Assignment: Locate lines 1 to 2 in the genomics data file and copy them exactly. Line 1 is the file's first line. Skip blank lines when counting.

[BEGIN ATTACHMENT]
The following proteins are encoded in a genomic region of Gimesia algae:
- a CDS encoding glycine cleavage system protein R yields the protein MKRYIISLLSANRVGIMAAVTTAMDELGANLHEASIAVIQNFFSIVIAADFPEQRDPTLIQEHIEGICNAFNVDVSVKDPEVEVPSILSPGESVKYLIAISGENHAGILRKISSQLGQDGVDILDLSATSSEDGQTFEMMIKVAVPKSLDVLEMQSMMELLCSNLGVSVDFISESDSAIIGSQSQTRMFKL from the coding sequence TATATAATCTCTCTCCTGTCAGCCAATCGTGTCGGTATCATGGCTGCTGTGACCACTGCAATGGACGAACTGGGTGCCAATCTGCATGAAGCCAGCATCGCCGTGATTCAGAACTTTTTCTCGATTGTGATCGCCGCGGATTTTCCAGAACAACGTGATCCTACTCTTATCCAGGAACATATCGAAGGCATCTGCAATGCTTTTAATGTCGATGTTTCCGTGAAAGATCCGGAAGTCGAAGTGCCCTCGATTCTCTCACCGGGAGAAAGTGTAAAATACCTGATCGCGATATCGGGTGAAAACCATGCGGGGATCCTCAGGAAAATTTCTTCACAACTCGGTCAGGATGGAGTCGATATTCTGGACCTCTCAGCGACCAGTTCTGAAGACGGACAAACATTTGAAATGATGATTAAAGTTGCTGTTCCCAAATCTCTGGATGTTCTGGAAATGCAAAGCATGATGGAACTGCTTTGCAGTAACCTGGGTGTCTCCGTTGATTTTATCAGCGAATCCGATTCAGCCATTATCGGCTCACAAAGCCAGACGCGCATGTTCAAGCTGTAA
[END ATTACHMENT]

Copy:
The following proteins are encoded in a genomic region of Gimesia algae:
- a CDS encoding glycine cleavage system protein R yields the protein MKRYIISLLSANRVGIMAAVTTAMDELGANLHEASIAVIQNFFSIVIAADFPEQRDPTLIQEHIEGICNAFNVDVSVKDPEVEVPSILSPGESVKYLIAISGENHAGILRKISSQLGQDGVDILDLSATSSEDGQTFEMMIKVAVPKSLDVLEMQSMMELLCSNLGVSVDFISESDSAIIGSQSQTRMFKL from the coding sequence TATATAATCTCTCTCCTGTCAGCCAATCGTGTCGGTATCATGGCTGCTGTGACCACTGCAATGGACGAACTGGGTGCCAATCTGCATGAAGCCAGCATCGCCGTGATTCAGAACTTTTTCTCGATTGTGATCGCCGCGGATTTTCCAGAACAACGTGATCCTACTCTTATCCAGGAACATATCGAAGGCATCTGCAATGCTTTTAATGTCGATGTTTCCGTGAAAGATCCGGAAGTCGAAGTGCCCTCGATTCTCTCACCGGGAGAAAGTGTAAAATACCTGATCGCGATATCGGGTGAAAACCATGCGGGGATCCTCAGGAAAATTTCTTCACAACTCGGTCAGGATGGAGTCGATATTCTGGACCTCTCAGCGACCAGTTCTGAAGACGGACAAACATTTGAAATGATGATTAAAGTTGCTGTTCCCAAATCTCTGGATGTTCTGGAAATGCAAAGCATGATGGAACTGCTTTGCAGTAACCTGGGTGTCTCCGTTGATTTTATCAGCGAATCCGATTCAGCCATTATCGGCTCACAAAGCCAGACGCGCATGTTCAAGCTGTAA